* @return  the first element in this queue
*/
public T first();

/**
* Returns true if this queue contains no elements.
*
* @return  true if this queue is empty
*/
public boolean isEmpty();

/**
* Returns the number of elements in this queue.
*
* @return  the integer representation of the size of this queue
*/
public int size();

/**
* Returns a string representation of this queue.
*
* @return  the string representation of this queue
*/
public String toString();
}

```

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## Replies To: How can you populate a deck of cards with out knowing how many?

### #2 ConciselyVerbose

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## Re: How can you populate a deck of cards with out knowing how many?

Posted 13 July 2013 - 09:22 AM

With a normal deck of cards on of the easiest ways is to decide cardRank/maxRank is the suit and cardRank%maxRank as the rank. You could do the same here, and just loop until 4*highest rank.

As for randomizing it, it is easier to create the list (in whatever form you decide on), populate it, then shuffle it.

### #3 Dylsauce

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## Re: How can you populate a deck of cards with out knowing how many?

Posted 13 July 2013 - 09:25 AM

Quote

cardRank/maxRank is the suit and cardRank%maxRank as the rank.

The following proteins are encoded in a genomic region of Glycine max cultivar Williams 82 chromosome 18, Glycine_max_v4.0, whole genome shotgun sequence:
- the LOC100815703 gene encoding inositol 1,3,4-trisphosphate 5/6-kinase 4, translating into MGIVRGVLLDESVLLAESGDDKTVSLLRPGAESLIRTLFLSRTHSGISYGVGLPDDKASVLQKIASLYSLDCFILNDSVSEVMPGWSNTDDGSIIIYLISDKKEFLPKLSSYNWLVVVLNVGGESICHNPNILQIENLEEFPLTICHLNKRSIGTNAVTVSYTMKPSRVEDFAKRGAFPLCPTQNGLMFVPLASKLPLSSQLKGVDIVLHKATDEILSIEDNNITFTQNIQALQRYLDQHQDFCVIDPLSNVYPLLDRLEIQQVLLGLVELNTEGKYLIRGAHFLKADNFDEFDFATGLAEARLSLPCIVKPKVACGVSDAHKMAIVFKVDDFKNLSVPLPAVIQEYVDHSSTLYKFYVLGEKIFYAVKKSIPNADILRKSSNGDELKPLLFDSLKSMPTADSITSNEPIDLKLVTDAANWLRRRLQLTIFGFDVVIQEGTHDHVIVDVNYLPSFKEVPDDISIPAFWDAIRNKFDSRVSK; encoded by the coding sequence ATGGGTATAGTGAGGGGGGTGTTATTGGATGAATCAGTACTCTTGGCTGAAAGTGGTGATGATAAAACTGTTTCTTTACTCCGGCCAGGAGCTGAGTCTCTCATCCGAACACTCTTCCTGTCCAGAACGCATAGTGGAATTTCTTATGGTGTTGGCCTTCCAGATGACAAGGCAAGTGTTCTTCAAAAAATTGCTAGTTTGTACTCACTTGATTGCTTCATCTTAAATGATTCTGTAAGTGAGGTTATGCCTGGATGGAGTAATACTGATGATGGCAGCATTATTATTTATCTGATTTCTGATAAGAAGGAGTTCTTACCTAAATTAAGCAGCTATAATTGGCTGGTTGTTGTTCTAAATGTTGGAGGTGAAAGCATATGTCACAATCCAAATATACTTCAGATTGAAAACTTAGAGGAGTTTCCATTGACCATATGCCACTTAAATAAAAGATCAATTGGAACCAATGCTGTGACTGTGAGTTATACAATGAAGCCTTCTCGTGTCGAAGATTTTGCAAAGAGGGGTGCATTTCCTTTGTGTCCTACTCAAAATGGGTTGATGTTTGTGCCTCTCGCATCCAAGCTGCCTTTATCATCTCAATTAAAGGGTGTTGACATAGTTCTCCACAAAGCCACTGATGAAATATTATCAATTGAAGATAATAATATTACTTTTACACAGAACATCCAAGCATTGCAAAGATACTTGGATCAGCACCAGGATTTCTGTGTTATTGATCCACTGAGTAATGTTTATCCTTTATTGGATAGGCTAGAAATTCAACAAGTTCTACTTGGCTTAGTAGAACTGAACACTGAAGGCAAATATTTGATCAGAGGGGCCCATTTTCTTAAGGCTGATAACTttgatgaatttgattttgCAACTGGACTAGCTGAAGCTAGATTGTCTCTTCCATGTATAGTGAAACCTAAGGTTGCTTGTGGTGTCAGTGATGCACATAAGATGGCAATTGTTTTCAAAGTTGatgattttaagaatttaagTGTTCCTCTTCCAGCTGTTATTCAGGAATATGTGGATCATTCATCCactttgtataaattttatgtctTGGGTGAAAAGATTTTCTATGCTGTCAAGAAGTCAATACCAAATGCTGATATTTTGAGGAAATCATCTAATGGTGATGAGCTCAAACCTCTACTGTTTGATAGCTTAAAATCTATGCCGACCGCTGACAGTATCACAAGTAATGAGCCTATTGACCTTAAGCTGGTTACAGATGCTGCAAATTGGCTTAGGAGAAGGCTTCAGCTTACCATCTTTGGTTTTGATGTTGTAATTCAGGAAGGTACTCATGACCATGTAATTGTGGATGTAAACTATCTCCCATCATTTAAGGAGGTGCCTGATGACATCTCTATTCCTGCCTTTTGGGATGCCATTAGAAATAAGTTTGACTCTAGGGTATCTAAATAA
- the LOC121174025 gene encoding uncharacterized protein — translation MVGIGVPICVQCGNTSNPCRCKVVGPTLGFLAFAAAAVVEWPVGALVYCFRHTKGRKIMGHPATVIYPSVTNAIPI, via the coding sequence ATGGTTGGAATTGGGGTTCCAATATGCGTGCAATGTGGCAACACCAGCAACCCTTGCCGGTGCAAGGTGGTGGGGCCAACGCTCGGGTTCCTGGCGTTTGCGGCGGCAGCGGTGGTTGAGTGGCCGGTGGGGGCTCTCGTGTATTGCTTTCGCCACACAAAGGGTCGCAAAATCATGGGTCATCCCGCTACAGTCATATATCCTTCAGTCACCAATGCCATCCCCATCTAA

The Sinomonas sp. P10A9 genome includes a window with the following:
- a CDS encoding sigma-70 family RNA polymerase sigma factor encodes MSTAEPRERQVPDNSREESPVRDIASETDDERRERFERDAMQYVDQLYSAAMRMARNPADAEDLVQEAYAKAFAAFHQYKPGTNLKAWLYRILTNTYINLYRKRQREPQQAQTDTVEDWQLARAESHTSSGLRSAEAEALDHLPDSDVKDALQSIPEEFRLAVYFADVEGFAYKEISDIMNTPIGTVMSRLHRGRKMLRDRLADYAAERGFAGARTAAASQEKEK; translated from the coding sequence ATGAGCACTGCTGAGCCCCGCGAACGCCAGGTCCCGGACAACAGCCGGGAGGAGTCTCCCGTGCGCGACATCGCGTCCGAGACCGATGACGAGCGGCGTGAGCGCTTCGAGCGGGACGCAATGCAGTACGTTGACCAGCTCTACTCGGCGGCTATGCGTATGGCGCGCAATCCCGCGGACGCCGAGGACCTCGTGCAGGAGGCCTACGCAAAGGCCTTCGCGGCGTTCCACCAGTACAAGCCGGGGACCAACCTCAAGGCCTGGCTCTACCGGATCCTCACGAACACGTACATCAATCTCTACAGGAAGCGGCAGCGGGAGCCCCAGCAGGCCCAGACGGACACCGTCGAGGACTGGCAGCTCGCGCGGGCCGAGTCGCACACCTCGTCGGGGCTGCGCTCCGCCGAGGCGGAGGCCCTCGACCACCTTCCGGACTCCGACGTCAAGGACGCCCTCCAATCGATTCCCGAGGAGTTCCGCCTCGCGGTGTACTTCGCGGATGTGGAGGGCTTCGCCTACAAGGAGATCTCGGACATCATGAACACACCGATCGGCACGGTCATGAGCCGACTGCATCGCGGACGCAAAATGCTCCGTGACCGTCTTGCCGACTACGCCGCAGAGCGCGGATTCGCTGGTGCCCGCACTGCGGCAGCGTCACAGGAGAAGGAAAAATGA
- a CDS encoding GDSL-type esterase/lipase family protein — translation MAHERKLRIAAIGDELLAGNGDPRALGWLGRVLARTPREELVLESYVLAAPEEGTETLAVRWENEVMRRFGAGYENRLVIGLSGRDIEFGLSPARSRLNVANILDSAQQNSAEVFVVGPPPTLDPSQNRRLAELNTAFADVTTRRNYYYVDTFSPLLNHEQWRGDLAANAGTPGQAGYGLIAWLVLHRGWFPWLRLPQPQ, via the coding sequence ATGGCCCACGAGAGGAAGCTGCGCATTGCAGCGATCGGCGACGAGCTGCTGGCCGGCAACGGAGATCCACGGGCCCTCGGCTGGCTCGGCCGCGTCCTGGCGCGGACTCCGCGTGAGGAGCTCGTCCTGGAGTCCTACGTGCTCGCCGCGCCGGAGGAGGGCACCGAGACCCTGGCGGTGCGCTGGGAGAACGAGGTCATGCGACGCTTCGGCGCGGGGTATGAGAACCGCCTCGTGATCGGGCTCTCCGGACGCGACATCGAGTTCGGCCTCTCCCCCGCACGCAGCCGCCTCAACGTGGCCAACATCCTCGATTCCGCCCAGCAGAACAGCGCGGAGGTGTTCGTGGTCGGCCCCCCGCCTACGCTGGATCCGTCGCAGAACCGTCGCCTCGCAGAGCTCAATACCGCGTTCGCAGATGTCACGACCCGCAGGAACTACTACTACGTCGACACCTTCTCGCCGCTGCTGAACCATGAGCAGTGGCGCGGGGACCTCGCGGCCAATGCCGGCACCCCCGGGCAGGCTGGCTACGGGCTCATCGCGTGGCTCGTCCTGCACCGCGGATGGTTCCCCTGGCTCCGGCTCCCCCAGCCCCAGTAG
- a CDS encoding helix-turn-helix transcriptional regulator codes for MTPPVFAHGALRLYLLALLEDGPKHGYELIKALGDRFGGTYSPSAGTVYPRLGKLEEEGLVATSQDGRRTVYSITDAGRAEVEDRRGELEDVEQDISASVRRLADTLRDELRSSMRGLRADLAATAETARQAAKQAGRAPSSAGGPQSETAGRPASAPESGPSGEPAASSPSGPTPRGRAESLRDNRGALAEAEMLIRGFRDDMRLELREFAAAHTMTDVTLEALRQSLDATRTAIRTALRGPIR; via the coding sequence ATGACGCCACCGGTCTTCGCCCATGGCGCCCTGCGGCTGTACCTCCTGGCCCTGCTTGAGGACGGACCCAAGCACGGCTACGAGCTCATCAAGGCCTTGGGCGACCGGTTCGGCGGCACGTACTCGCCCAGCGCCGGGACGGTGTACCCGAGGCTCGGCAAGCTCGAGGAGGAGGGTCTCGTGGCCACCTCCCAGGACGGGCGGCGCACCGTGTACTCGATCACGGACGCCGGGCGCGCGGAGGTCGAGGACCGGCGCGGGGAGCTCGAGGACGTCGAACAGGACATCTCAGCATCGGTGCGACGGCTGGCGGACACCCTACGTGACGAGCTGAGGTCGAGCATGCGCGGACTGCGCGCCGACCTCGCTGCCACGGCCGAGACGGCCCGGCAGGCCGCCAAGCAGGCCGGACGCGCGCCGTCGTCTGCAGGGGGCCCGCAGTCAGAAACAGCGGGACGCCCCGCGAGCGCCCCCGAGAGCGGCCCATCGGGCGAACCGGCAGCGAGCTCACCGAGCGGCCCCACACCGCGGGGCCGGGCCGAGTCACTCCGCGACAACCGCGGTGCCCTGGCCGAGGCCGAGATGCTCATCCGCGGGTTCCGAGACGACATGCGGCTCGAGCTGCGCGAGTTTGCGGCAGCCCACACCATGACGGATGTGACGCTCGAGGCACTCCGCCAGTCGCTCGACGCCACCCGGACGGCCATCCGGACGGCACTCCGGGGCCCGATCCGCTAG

I don't quite understand what you mean by that

### #4 ConciselyVerbose

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## Re: How can you populate a deck of cards with out knowing how many?

Posted 13 July 2013 - 09:44 AM

OK, so with a typical deck of 52 cards, you have 4 suits of 13 cards each. Say you assign rank 0 to be hearts, 1 to be diamonds, 2 to be spades, and 3 to be clubs. Then when you get 28, 28/13 is 2, meaning your card is spades. The remainder (28%13) will be 2. Since ace is 0, this would mean the card is actually a 3 of spades.

Doing this with, say 8, would result in a 9 of hearts, for the same reason.

If you are making a separate object you could just as easily do nested loops.

This post has been edited by ConciselyVerbose: 13 July 2013 - 09:46 AM

### #5 CasiOo

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## Re: How can you populate a deck of cards with out knowing how many?

Posted 13 July 2013 - 09:44 AM

The easy way?
Shuffle the array
```		final int highestRank = 10;
ArrayList<Object> cards = new ArrayList<>(highestRank);

for (int i=0; i<highestRank; i++) {
}

Collections.shuffle(cards);

//Print out the scrambled cards
System.out.println(cards);

```

Need two of the same card? Then just add it twice to the array. That will make no difference at all when shuffling